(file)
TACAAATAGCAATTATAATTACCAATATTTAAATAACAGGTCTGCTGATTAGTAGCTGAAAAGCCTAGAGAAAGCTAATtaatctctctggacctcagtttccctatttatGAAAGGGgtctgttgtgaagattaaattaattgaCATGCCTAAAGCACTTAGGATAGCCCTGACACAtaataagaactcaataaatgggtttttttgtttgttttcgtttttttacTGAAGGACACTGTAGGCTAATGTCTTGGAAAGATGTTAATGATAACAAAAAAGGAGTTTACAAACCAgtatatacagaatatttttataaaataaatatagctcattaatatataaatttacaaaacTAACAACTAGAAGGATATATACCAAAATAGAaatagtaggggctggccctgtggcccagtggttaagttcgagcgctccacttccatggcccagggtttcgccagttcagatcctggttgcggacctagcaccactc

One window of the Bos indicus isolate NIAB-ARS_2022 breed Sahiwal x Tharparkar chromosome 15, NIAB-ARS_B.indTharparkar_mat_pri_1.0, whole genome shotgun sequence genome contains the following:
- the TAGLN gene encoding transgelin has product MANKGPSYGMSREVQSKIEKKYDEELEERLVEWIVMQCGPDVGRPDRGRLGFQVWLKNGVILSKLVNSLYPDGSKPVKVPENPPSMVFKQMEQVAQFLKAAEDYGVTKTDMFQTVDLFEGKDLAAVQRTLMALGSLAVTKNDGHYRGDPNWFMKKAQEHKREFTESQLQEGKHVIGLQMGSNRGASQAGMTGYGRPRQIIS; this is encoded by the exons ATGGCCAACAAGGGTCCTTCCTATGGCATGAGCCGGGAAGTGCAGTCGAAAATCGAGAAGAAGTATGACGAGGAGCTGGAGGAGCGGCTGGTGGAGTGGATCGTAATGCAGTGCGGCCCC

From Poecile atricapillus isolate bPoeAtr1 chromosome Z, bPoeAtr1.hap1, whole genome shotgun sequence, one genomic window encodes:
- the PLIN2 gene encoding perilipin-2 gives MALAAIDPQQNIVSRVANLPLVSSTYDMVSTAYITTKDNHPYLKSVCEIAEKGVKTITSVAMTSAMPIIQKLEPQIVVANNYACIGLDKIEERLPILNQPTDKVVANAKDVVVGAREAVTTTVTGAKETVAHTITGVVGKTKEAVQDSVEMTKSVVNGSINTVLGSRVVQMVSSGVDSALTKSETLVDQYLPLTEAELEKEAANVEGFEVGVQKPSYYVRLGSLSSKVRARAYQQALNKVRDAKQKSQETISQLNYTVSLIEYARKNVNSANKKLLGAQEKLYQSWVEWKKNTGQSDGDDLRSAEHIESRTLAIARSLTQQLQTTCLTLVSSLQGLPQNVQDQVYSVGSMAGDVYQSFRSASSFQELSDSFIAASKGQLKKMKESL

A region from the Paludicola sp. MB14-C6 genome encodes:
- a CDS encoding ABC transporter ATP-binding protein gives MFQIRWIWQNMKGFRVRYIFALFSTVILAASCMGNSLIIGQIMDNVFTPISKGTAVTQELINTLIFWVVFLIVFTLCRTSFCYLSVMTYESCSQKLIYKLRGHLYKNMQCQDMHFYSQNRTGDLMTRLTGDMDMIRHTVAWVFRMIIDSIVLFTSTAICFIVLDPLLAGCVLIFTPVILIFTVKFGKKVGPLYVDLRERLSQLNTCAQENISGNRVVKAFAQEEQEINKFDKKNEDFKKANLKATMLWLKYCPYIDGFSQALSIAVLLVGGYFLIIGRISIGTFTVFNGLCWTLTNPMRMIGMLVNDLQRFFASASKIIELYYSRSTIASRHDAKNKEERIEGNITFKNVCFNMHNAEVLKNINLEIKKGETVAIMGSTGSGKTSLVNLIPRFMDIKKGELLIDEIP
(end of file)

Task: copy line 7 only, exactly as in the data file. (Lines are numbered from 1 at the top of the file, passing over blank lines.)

- a CDS encoding ABC transporter ATP-binding protein gives MFQIRWIWQNMKGFRVRYIFALFSTVILAASCMGNSLIIGQIMDNVFTPISKGTAVTQELINTLIFWVVFLIVFTLCRTSFCYLSVMTYESCSQKLIYKLRGHLYKNMQCQDMHFYSQNRTGDLMTRLTGDMDMIRHTVAWVFRMIIDSIVLFTSTAICFIVLDPLLAGCVLIFTPVILIFTVKFGKKVGPLYVDLRERLSQLNTCAQENISGNRVVKAFAQEEQEINKFDKKNEDFKKANLKATMLWLKYCPYIDGFSQALSIAVLLVGGYFLIIGRISIGTFTVFNGLCWTLTNPMRMIGMLVNDLQRFFASASKIIELYYSRSTIASRHDAKNKEERIEGNITFKNVCFNMHNAEVLKNINLEIKKGETVAIMGSTGSGKTSLVNLIPRFMDIKKGELLIDEIP